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Posted 23 February 2012 - 10:22 AM

Nelly beat me to it! I just sold my Cone Art kiln, made by Tucker Ceramics out of Oakville Ontario. Very solid construction with a one piece body, not sections. I only sold it because I moved studios and didn't want to take it down a flight of stairs. I have a top of the line Olympic in my classroom at school. I think it is 10 years old. Fired everyday when I am doing my clay units. Neither has the computer, so I can't speak to that.
I have not seen the L&L brand Mark is referring to.If I were to by a new kiln, it would be a Cone Art.
TJR.

#16 Darla

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Posted 23 February 2012 - 11:22 AM

Dear All,

Mine is a Tucker's Cone Art Kiln. You may want to check them out at NCECA. While I am still trying to master the digital aspect of the kiln, it does seem fairly strong. The little nobby pyrometer does bother me a bit. You have to work around it when setting up your shelves. But so far, so good.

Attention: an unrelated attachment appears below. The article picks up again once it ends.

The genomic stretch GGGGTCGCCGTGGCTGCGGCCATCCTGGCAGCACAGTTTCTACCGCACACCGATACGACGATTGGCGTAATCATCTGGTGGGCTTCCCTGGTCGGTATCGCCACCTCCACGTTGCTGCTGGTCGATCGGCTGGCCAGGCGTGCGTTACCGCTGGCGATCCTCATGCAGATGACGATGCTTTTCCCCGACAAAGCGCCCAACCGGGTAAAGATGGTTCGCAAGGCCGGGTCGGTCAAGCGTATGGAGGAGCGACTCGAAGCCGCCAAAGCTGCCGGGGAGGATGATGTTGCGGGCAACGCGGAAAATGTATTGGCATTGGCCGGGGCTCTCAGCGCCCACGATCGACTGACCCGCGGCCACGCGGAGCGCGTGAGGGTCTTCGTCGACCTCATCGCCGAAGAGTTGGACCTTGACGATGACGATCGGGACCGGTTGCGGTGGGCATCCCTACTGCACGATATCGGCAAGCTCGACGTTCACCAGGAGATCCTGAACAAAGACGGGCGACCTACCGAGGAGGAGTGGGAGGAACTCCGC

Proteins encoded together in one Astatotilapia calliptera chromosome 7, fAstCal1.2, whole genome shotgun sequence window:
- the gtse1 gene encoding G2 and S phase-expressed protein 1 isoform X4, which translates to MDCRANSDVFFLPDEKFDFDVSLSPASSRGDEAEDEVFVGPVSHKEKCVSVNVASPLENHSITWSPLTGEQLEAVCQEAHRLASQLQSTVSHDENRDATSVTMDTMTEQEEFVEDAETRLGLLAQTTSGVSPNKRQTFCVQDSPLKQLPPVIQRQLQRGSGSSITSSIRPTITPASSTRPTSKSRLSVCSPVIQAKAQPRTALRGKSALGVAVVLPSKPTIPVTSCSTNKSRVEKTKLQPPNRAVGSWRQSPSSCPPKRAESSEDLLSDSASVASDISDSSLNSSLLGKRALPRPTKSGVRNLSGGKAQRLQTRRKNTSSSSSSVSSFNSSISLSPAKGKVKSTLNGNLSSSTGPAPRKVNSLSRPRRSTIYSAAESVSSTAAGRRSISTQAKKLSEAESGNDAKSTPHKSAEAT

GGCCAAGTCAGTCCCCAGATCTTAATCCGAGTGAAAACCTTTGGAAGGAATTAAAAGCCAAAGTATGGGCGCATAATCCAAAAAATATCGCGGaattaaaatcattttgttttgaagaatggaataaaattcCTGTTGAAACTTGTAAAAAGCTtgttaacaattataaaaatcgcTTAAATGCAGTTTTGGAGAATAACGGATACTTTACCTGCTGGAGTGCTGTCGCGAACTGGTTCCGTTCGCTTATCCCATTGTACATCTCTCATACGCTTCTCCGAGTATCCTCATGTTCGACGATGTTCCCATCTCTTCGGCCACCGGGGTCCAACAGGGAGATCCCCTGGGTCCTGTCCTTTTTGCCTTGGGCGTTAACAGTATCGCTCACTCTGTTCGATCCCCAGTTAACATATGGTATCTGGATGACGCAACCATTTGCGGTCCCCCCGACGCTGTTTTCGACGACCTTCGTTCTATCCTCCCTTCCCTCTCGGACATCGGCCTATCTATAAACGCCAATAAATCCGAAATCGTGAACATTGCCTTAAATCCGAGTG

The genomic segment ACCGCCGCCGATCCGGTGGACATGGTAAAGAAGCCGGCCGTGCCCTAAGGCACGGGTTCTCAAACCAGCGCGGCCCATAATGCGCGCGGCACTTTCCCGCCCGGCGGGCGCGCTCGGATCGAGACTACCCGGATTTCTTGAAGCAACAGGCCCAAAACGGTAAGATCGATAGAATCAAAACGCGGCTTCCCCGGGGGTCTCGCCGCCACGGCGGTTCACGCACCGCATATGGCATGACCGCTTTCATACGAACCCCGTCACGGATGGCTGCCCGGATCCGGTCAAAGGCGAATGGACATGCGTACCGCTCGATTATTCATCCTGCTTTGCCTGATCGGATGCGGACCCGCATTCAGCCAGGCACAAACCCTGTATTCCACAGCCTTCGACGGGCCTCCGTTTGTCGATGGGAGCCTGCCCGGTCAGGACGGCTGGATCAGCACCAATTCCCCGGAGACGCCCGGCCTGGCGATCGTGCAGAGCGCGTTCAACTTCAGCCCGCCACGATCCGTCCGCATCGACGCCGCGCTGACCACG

Nelly




I just recently bought a new Cone Art 2327... love it. I hmhawed hmhawed back and fourth a dozen times between the Cone Art and the L&L. I decided on the Cone Art over the L&L because of the extra insulation on the outside, meaning I could use my old shelves, over the L&L which has the extra insulation on the inside. I really wish the Cone Art had the L&L element holders thou!



#17 Mark C.

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Posted 23 February 2012 - 12:04 PM

One other thing is I have ZERO experience with Paragon or Tuckers-not seen either so check them out as well.
Mark
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www.liscomhillpottery.com

#18 Pres

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Posted 23 February 2012 - 12:46 PM